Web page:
DOE calls for overhaul of grid technology

Source: By Peter Behr, E&E • Posted: Wednesday, April 17, 2024

Commercial technology yet to be deployed by grid operators could increase power flows by up to 100 gigawatts.

Transformers and power transmission lines in Des Plaines, Illinois.

Transformers and power transmission lines in Des Plaines, Illinois. Tim Boyle/Getty Images

The Department of Energy has issued a plea to the electricity industry to start using existing commercial technology to help manage the chaotic shift toward clean energy and the eruption of power demand from data centers.

The report, “Pathways to Commercial Liftoff: Innovative Grid Deployment,” spells out advantages of advanced technologies that boost the capacity of transmission lines; replace aging power cables with lighter, stronger wires; and give grid operators more visibility and control over power flows.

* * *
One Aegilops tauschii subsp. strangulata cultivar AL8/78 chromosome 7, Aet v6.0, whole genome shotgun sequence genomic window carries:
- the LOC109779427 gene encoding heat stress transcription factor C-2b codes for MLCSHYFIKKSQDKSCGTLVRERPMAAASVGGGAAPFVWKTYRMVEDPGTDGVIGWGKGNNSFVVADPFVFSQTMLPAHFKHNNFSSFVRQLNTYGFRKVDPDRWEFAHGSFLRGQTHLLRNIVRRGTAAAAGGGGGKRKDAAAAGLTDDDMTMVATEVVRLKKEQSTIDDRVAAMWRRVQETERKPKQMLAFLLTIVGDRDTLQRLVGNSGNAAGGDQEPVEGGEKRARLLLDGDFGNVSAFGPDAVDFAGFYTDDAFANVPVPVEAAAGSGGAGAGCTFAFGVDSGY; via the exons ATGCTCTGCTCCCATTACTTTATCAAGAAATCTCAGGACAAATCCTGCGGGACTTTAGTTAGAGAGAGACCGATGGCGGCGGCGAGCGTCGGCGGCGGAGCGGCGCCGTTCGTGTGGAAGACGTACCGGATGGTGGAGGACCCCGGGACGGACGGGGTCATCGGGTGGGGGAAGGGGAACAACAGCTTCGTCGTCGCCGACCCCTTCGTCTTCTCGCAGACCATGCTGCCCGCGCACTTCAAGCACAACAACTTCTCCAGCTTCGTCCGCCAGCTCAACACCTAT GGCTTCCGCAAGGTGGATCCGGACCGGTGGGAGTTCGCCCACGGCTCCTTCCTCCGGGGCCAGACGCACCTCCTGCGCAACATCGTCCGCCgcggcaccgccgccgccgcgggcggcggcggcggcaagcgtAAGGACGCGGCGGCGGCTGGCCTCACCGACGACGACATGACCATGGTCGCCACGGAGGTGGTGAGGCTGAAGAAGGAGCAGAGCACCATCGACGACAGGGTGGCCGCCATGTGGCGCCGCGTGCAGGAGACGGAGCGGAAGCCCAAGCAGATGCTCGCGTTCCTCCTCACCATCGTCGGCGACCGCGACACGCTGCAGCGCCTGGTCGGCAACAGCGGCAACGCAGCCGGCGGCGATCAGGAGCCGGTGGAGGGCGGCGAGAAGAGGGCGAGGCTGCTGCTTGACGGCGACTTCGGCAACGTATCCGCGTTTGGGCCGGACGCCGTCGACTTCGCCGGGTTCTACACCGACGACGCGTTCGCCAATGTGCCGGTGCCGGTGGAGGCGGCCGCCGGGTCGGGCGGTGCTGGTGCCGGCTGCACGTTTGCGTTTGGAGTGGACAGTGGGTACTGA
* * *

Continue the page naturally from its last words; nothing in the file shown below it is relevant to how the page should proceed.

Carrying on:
DOE found that technology deployment could increase grid capacity by between 20 gigawatts and 100 gigawatts during peak periods. Boosting grid capacity has become essential as the U.S. economy and technology companies demand more power. Data centers are sucking up more electricity. But President Joe Biden’s industrial and climate policies are also setting the stage for a vast expansion of power demand into the 2030s as more electric cars are charging and factories for microchips and batteries and sources of clean energy plug into the grid.

“Of the nearly $90 billion invested in transmission and distribution infrastructure in 2023, only $6 billion was spent on advanced grid solutions,” DOE reported.